In place of on-field baseball action postponed by the COVID-19 pandemic, The Globe and Mail brings you a computer-simulated tournament involving four of the greatest Canadian teams, using the statistics-based software of the sports-game company Strat-O-Matic. Two first-round series eliminated the 1981 Montreal Expos and the 1985 Toronto Blue Jays, leaving the 1993 Jays and the ’94 Expos to compete for the mythical Macdonald-Cartier Cup. This matchup is Game No. 3 of the final series.
During the seventh-inning stretch at SkyDome, with the game between the 1994 Expos and the home-side ’93 Jays tied 2-2, the shouting rally song OK Blue Jays received its customary playing. “You’ve got a diamond, you’ve got nine men," it begins, before moving on to “You got a dog, and a drink, and an umpire’s call.”
If only the game were as simple as the song’s quaint reductivism suggests. Then again, if one is inclined to confidently rhyme “fly ball” with “seagull,” all problems are easy to solve.
Indeed, the Blue Jays made baseball look utterly uncomplicated in the bottom of the seventh inning, scoring three runs with machine-like efficiency. A leadoff single by Pat Borders. A base hit by Rickey Henderson. After a pop out by Devon White, a single by Paul Molitor to load the bases.
After reliever Mel Rojas replaced starter Jeff Fassero, an error by Expo third baseman Sean Berry off a hard-hit grounder by Joe Carter resulted in a run. A walk to John Olerud advanced all runners 90 feet and increased the Jays’ lead to 4-2. A fielder’s-choice ground-out by Roberto Alomar plated the third run of the inning. A one-hopper to pitcher Rojas by Alfredo Griffin stopped the ruthless assembly-line production and ended the inning.
Starter Pat Hentgen pitched a one-two-three eighth inning. Closer Duane Ward did exactly the same in the ninth. With the 5-2 win, the Jays lead the best-of-seven series 2-1. The veteran squad looked more than okay – it appeared near unbeatable.
Scheduled starters for Game No. 4 are lefty Butch Henry (8-3, with a 2.43 earned-run average for the 1994 Expos) and Todd Stottlemyre (11-12, with a 4.84 ERA for the ’93 Jays).
Not a veteran, Hentgen was nevertheless composed in front of a full house at SkyDome, its lid closed as tight as the spin on the 24-year-old’s curve ball. A 19-game winner on the year, Hentgen allowed just seven hits and two runs in eight innings.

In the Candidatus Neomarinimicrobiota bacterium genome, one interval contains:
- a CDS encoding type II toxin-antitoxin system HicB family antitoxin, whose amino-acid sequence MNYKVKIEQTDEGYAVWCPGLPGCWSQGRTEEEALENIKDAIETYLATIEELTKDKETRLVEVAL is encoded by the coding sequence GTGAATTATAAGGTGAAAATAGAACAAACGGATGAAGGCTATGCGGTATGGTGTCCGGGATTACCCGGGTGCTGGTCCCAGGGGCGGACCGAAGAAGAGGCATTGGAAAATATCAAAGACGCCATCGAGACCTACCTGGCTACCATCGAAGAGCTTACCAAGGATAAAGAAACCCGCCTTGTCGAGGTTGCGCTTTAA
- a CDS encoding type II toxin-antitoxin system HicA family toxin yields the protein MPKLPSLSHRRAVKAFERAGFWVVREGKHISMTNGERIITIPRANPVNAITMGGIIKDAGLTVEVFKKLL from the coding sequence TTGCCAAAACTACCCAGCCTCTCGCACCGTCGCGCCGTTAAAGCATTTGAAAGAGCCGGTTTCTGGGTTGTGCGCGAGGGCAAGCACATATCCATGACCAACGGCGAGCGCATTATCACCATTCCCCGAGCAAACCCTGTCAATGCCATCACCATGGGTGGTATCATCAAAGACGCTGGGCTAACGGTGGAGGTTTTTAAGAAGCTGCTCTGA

“I’ve been able to get a lot of run support, which is pivotal when it comes to wins and losses,” the Michigan native said postgame. "Fortunately, I’ve been able to keep us in the game most of the year.”
He did more than than keep his team in the game. “The biggest surprise of the season was Pat Hentgen,” Ward said, speaking to reporters after the game about a pitcher who had but three starts under his belt before making 32 in the regular season. “Everybody knew he had a good arm. This year it seemed like he put everything together.”
The guy who put everything together was Pat Gillick, executive vice-president of baseball operations for the Jays. After his team won the 1992 World Series, Gillick did not stand pat, replacing Dave Winfield with Molitor in the off-season and trading for Henderson and Tony Fernandez during the season.
The squad he assembled plays with an oppressive kind of moxie. When co-songwriters Jack Lenz and Tony Kosinec were commissioned to write OK Blue Jays in the early 1980s, the Jays were a struggling young franchise looking for a fun, upbeat anthem. Just more than a decade later, the line “Let’s play ball” is less a cheery rally cry than it is a smug challenge to the team’s opponents.
Saturday, The Globe will run a game report and boxscore of Game No. 4 of the final round of our computer-simulated tournament. With Toronto up two games to one, scheduled starters are Todd Stottlemyre for the 1993 Jays and Butch Henry for the ’94 Montreal Expos.